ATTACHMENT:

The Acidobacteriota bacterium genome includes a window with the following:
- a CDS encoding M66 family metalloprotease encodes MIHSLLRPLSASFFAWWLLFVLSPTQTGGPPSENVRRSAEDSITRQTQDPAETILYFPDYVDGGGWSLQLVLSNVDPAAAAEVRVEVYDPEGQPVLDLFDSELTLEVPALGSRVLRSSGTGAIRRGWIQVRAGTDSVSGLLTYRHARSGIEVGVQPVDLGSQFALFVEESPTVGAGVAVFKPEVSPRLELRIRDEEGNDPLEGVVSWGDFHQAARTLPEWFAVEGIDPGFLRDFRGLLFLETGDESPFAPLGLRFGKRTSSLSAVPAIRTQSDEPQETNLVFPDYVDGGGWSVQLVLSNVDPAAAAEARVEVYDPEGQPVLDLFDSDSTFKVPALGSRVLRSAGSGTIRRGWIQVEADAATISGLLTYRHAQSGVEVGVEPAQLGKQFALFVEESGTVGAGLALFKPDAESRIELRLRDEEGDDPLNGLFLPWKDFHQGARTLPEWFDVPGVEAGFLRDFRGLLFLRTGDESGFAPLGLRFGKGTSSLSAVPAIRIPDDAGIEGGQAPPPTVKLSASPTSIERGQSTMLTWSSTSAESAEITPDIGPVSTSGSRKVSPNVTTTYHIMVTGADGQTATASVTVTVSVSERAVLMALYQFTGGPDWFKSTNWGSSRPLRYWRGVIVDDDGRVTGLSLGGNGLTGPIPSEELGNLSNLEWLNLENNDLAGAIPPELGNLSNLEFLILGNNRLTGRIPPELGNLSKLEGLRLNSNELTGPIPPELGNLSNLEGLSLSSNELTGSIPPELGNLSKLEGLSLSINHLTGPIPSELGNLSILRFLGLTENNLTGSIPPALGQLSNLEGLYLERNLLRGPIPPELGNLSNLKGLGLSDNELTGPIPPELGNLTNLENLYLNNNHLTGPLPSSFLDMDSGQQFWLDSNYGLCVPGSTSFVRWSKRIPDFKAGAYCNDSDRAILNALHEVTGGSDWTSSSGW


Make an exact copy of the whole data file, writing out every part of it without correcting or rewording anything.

The Acidobacteriota bacterium genome includes a window with the following:
- a CDS encoding M66 family metalloprotease encodes MIHSLLRPLSASFFAWWLLFVLSPTQTGGPPSENVRRSAEDSITRQTQDPAETILYFPDYVDGGGWSLQLVLSNVDPAAAAEVRVEVYDPEGQPVLDLFDSELTLEVPALGSRVLRSSGTGAIRRGWIQVRAGTDSVSGLLTYRHARSGIEVGVQPVDLGSQFALFVEESPTVGAGVAVFKPEVSPRLELRIRDEEGNDPLEGVVSWGDFHQAARTLPEWFAVEGIDPGFLRDFRGLLFLETGDESPFAPLGLRFGKRTSSLSAVPAIRTQSDEPQETNLVFPDYVDGGGWSVQLVLSNVDPAAAAEARVEVYDPEGQPVLDLFDSDSTFKVPALGSRVLRSAGSGTIRRGWIQVEADAATISGLLTYRHAQSGVEVGVEPAQLGKQFALFVEESGTVGAGLALFKPDAESRIELRLRDEEGDDPLNGLFLPWKDFHQGARTLPEWFDVPGVEAGFLRDFRGLLFLRTGDESGFAPLGLRFGKGTSSLSAVPAIRIPDDAGIEGGQAPPPTVKLSASPTSIERGQSTMLTWSSTSAESAEITPDIGPVSTSGSRKVSPNVTTTYHIMVTGADGQTATASVTVTVSVSERAVLMALYQFTGGPDWFKSTNWGSSRPLRYWRGVIVDDDGRVTGLSLGGNGLTGPIPSEELGNLSNLEWLNLENNDLAGAIPPELGNLSNLEFLILGNNRLTGRIPPELGNLSKLEGLRLNSNELTGPIPPELGNLSNLEGLSLSSNELTGSIPPELGNLSKLEGLSLSINHLTGPIPSELGNLSILRFLGLTENNLTGSIPPALGQLSNLEGLYLERNLLRGPIPPELGNLSNLKGLGLSDNELTGPIPPELGNLTNLENLYLNNNHLTGPLPSSFLDMDSGQQFWLDSNYGLCVPGSTSFVRWSKRIPDFKAGAYCNDSDRAILNALHEVTGGSDWTSSSGW